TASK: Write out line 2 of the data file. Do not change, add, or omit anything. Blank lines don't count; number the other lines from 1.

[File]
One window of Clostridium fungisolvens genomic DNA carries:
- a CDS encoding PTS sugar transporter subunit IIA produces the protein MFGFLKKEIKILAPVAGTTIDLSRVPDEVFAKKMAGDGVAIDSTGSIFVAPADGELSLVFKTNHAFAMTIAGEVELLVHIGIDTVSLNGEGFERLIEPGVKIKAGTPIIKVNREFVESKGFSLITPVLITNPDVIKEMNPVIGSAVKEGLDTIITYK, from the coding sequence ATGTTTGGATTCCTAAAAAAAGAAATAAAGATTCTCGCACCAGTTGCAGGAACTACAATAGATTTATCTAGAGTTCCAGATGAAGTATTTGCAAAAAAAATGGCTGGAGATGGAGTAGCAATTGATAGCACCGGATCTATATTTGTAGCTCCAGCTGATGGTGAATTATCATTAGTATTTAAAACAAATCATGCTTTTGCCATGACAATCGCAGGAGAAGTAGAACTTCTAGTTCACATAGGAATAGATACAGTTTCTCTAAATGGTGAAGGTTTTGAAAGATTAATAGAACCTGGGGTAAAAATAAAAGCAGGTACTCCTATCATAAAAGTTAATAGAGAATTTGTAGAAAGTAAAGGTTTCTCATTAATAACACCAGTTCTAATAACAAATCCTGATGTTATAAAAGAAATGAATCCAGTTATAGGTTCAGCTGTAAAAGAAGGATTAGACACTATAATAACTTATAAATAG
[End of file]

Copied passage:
- a CDS encoding PTS sugar transporter subunit IIA produces the protein MFGFLKKEIKILAPVAGTTIDLSRVPDEVFAKKMAGDGVAIDSTGSIFVAPADGELSLVFKTNHAFAMTIAGEVELLVHIGIDTVSLNGEGFERLIEPGVKIKAGTPIIKVNREFVESKGFSLITPVLITNPDVIKEMNPVIGSAVKEGLDTIITYK, from the coding sequence ATGTTTGGATTCCTAAAAAAAGAAATAAAGATTCTCGCACCAGTTGCAGGAACTACAATAGATTTATCTAGAGTTCCAGATGAAGTATTTGCAAAAAAAATGGCTGGAGATGGAGTAGCAATTGATAGCACCGGATCTATATTTGTAGCTCCAGCTGATGGTGAATTATCATTAGTATTTAAAACAAATCATGCTTTTGCCATGACAATCGCAGGAGAAGTAGAACTTCTAGTTCACATAGGAATAGATACAGTTTCTCTAAATGGTGAAGGTTTTGAAAGATTAATAGAACCTGGGGTAAAAATAAAAGCAGGTACTCCTATCATAAAAGTTAATAGAGAATTTGTAGAAAGTAAAGGTTTCTCATTAATAACACCAGTTCTAATAACAAATCCTGATGTTATAAAAGAAATGAATCCAGTTATAGGTTCAGCTGTAAAAGAAGGATTAGACACTATAATAACTTATAAATAG